Biopower and the Opioid Crisis in the United States

Aliya Renee Khan
Sep 25, 2018 · 7 min read

Written for ANTHRCUL 327: Medicine and Healing, taught by Professor Liz Roberts in Fall 2017

The expansion of biomedical technologies in recent years has introduced an array of faceless organizations and systems that increasingly tighten their grip on the lives of individuals through rules, regulations, and policies. These powers include pharmaceutical and insurance companies, medical practitioners, and governmental bodies. Individuals have begun to rely on biomedical products to maintain their own lifestyles and comfort, and thus, the distributers of these technologies have begun to exert a sort of “invisible control” over their lives. This phenomenon is clearly displayed in the article Amid Opioid Crisis, Insurers Restrict Pricey, Less Addictive Painkillers by Katie Thomas and Charles Ornstein: insurers have limited patients’ access to safer opioid treatment options in favor of cheaper drugs which often are stronger and more addictive. This policy has negatively impacted the lives of several individuals, including Alisa Erkes, a 28-year-old Georgian woman who suffers from severe abdomen pain. She was previously treated with Butrans, a safer and less addictive opioid, but due to insurance policy changes, she was forced to switch to morphine, which carries a stronger risk of addiction (Thomas and Ornstein 2017, 2). The control that insurers and pharmaceutical companies have over Erkes’ life can be examined from the lens of Foucault’s idea of “biopower”, described in Right of Death and Power over Life as working to “incite, reinforce, control, monitor, optimize, and organize the forces under it: a power bent on generating forces, making them grow, and ordering them” (Foucault 1978, 136). Additionally, this particular case of biopower in relation to the opioid crisis in the United States can be related to Helena Hansen and Mary E. Skinner’s examination of social stigmas associated with different opioid addiction treatment medications in From White Bullets to Black Markets and Greened Medicine: The Neuroeconomics and Neuroracial Politics of Opioid Pharmaceuticals, and to Phillipe Bourgois’ study of the methadone clinic and how its structure profoundly affects individual lives in Disciplining Addictions: The Bio-Politics of Methadone and Heroin in the United States.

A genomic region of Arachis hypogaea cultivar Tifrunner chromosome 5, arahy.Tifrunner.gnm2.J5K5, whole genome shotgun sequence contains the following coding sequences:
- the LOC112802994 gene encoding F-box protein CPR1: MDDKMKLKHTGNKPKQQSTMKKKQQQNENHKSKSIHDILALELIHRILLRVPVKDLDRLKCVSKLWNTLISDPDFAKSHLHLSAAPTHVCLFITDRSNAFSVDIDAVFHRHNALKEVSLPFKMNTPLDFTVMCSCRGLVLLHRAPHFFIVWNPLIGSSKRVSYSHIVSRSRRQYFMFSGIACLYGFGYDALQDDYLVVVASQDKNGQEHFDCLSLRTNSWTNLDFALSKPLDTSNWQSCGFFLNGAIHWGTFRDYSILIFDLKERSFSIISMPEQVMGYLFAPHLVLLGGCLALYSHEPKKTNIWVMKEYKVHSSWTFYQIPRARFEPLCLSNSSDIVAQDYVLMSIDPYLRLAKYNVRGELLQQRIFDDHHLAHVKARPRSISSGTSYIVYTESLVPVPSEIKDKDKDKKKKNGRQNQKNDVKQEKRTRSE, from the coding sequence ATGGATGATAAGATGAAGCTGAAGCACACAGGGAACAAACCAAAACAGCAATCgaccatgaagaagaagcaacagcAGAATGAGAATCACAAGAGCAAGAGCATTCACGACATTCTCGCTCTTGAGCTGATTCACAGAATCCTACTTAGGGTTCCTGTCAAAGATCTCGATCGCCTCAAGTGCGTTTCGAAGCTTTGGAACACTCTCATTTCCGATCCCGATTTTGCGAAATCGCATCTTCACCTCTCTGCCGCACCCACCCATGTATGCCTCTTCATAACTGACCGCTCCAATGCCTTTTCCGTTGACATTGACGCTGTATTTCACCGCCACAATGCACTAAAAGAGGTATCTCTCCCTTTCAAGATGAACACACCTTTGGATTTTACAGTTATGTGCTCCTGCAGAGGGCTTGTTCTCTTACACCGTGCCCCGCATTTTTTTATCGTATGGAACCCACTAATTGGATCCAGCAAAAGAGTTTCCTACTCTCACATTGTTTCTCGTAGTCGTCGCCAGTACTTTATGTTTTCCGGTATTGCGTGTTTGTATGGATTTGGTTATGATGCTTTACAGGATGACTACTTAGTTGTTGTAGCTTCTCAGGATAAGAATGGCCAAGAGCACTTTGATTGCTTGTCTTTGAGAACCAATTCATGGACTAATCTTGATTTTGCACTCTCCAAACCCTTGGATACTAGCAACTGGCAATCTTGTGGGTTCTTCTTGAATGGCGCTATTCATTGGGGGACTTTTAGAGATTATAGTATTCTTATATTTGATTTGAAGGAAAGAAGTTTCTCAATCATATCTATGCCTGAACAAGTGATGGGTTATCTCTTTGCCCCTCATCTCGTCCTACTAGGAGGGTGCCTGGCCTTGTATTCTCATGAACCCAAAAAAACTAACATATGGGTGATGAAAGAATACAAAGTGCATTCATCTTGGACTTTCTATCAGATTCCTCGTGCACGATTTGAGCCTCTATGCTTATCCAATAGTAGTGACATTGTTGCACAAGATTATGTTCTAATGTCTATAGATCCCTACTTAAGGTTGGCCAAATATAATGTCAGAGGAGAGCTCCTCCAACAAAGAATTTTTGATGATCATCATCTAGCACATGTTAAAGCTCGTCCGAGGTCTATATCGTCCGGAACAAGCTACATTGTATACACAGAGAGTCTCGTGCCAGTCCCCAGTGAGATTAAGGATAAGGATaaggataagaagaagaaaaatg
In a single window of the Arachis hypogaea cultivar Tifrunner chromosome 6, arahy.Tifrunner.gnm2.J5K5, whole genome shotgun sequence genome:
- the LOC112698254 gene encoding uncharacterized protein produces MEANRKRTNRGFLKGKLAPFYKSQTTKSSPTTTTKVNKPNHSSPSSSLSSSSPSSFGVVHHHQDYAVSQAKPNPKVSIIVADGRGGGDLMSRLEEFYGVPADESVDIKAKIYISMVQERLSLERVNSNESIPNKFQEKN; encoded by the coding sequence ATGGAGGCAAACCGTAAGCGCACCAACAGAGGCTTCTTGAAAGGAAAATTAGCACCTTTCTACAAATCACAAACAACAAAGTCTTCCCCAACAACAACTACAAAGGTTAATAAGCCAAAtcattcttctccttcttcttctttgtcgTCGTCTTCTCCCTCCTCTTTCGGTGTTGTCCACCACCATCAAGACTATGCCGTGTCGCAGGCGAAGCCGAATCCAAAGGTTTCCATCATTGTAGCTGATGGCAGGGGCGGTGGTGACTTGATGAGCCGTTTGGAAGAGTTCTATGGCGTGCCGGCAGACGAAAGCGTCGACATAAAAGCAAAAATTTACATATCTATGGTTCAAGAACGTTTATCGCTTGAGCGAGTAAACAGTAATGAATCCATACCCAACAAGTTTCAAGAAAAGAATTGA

Foucault’s interpretation of Alisa Erkes’ situation and the situation of opioid treatment access as a whole might focus on the role of the insurers as reinforcing biopower over the lives of patients. In describing the transition from sovereign power (where concrete entities overtly exert power over a population) to biopower, he states “[o]ne might say that the ancient right to take life or let live was replaced by a power to foster life or disallow it to the point of death” (Foucault 1978, 139). In Erkes’ case, her life is not disallowed to the point of death, but it is heavily inconvenienced and her quality of life plummets resulting from the biopower being exerted on her through these insurance policies. After being denied Butrans, Erkes “who once visited the doctor every two months, was now in Tate’s office much more frequently, and once went to the emergency room because she could not control her pain” (Thomas and Ornstein 2017, 6). Her life is controlled at a biological level due to her need to take Butrans to function properly, and because of this dependence, she is influenced heavily by the insurance policies that allow or disallow her to obtain Butrans over a drug like morphine, which is much stronger, less effective, and more addictive. In addition to noting the clear influence of biopower on Erkes’ life, Foucault would question why the system to treat pain provides greater access to stronger opioids like morphine over non-opioids like Lyrica. Thomas and Ornstein’s article explains that cost is a major factor. The reason why UnitedHealthcare, Erkes’ insurer, stopped providing Butrans to its patients was because of the high price of the drug (Thomas and Ornstein 2017, 2). From Foucualt’s perspective, there could also be a secondary reason embedded in the universal nature of biopower itself. Foucault states that within biopower, people often cite a ““right” to life, to one’s body, to health, to happiness, to the satisfaction of needs, and beyond all the oppressions or “alienations”, the right to rediscover what one is and all that one can be” (Foucault 1978, 145). Through seeking this “right to life”, Erkes’ becomes even more embedded into the system of biopower because in order to obtain health, she is forced into an insurance system which exerts almost complete control over her everyday comfort. She is also more heavily “monitored” by the biomedical system due to her more frequent hospital visits and need to be checked for addiction. In addition to being cheaper, providing low-cost opioids such as morphine to patients might make them more easily monitored. The amount of control that Erkes’ insurers hold over her life serves as an example of biopower at work, and the division between different types of drugs based on cost can also reveal larger socioeconomic trends.